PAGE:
“Ah, sire!” she cried. “Sire! If you could see me now!”
And at the cry and at the sight of that fair pale face, De Catinat, looking down from the window, was stricken as though by a dagger; for there, standing beside the headsman’s block, was she who had been the most powerful, as well as the wittiest and the fairest, of the women of France—none other than Francoise de Montespan, so lately the favourite of the king.
IN THE KING’S CABINET.
On the night upon which such strange chances had befallen his messengers, the king sat alone in his cabinet. Over his head a perfumed lamp, held up by four little flying Cupids of crystal, who dangled by golden chains from the painted ceiling, cast a brilliant light upon the chamber, which was flashed back twenty-fold by the mirrors upon the wall. The ebony and silver furniture, the dainty carpet of La Savonniere, the silks of Tours, the tapestries of the Gobelins, the gold-work and the delicate chinaware of Sevres—the best of all that France could produce was centred between these four walls. Nothing had ever passed through that door which was not a masterpiece of its kind. And amid all this brilliance the master of it sat, his chin resting upon his hands, his elbows upon the table, with eyes which stared vacantly at the wall, a moody and a solemn man.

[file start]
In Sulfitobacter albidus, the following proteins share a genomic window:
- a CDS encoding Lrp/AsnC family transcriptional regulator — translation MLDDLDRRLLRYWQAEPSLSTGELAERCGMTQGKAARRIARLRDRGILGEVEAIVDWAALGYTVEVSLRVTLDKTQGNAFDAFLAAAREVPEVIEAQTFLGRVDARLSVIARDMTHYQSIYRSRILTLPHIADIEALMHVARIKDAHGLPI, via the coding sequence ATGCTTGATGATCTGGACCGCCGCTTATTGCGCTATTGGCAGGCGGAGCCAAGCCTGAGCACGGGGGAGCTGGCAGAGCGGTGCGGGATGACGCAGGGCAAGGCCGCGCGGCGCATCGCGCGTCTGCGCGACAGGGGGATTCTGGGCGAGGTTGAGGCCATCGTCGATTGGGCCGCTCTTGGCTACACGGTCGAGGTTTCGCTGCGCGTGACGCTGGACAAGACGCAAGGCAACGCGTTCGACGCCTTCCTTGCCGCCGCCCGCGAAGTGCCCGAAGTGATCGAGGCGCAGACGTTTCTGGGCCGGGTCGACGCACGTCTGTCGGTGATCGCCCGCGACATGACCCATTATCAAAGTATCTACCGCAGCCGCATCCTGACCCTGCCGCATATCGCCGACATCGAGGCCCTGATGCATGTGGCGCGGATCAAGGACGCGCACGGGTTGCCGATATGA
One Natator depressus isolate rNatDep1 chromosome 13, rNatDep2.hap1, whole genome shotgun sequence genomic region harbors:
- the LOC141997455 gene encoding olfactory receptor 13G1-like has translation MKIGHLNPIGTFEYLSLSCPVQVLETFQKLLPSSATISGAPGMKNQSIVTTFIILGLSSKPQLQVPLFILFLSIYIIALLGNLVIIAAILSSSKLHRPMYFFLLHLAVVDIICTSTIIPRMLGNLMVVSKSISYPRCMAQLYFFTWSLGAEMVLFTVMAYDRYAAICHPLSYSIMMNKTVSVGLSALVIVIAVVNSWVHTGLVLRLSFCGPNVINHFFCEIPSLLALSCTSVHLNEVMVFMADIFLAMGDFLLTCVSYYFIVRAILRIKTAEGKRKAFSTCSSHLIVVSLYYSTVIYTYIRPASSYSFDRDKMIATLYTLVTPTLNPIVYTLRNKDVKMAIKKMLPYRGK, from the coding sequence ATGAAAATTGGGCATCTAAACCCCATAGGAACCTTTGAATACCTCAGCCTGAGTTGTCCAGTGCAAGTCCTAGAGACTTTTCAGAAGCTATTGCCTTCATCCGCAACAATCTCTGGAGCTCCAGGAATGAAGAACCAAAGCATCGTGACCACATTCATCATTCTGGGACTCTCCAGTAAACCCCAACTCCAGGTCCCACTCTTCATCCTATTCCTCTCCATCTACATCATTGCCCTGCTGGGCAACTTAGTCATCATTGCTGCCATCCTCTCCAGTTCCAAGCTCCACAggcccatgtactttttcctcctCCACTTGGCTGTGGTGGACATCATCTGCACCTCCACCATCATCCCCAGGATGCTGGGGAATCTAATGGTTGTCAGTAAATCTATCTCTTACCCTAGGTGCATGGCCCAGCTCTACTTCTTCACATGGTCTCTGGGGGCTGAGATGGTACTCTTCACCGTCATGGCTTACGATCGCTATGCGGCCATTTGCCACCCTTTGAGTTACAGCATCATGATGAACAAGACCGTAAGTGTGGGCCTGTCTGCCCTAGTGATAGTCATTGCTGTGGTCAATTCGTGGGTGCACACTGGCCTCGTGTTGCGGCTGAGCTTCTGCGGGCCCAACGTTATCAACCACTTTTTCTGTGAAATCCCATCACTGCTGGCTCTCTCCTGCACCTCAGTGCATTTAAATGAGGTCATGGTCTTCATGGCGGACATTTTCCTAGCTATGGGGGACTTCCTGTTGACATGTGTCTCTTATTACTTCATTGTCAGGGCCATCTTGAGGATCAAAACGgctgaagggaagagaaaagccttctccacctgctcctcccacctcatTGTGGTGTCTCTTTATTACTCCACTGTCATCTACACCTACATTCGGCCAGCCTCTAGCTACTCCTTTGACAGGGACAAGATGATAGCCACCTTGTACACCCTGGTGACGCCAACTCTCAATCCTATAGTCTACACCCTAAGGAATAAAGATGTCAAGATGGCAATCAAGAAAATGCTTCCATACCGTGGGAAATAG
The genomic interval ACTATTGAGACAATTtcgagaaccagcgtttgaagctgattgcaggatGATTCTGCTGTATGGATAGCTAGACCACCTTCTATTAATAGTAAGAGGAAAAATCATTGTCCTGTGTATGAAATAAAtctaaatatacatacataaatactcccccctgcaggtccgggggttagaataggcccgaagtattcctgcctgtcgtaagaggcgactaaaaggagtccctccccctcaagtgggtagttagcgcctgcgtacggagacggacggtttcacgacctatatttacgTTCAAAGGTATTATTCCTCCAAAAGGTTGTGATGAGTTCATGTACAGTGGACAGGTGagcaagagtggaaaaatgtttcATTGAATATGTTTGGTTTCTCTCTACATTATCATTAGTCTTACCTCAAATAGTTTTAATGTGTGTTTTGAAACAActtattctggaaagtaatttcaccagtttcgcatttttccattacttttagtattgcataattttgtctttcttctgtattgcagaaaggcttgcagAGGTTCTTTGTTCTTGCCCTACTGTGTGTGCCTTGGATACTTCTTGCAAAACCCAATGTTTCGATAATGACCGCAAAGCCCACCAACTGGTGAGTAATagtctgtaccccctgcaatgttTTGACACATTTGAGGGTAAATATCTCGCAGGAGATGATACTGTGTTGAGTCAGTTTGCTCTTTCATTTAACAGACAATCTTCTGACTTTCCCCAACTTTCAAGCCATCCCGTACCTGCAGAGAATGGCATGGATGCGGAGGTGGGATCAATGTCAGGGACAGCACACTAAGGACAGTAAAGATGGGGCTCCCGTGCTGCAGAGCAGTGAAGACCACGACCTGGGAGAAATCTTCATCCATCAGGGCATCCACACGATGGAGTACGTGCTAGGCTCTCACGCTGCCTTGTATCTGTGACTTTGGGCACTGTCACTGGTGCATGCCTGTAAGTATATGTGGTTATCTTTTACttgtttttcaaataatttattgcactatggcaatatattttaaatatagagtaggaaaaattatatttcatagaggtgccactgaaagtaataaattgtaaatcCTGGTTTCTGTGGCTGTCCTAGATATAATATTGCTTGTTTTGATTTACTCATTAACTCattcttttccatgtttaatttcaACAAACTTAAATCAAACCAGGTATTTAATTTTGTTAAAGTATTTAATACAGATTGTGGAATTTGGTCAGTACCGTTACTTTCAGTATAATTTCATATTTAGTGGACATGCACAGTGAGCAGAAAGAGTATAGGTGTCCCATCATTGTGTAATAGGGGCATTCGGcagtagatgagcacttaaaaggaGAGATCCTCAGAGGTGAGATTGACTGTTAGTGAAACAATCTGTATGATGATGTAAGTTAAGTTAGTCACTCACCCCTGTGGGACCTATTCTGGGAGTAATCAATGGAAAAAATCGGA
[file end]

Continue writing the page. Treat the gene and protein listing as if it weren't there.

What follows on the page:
But though his dark eyes were fixed upon the wall, they saw nothing of it. They looked rather down the long vista of his own life, away to those early years when what we dream and what we do shade so mistily into one another. Was it a dream or was it a fact, those two men who used to stoop over his baby crib, the one with the dark coat and the star upon his breast, whom he had been taught to call father, and the other one with the long red gown and the little twinkling eyes? Even now, after more than forty years, that wicked, astute, powerful face flashed up, and he saw once more old Richelieu, the great unanointed king of France. And then the other cardinal, the long lean one who had taken his pocket-money, and had grudged him his food, and had dressed him in old clothes. How well he could recall the day when Mazarin had rouged himself for the last time, and how the court had danced with joy at the news that he was no more! And his mother, too, how beautiful she was, and how masterful! Could he not remember how bravely she had borne herself during that war in which the power of the great nobles had been broken, and how she had at last lain down to die, imploring the priests not to stain her cap-strings with their holy oils! And then he thought of what he had done himself, how he had shorn down his great subjects until, instead of being like a tree among saplings, he had been alone, far above all others, with his shadow covering the whole land. Then there were his wars and his laws and his treaties. Under his care France had overflowed her frontiers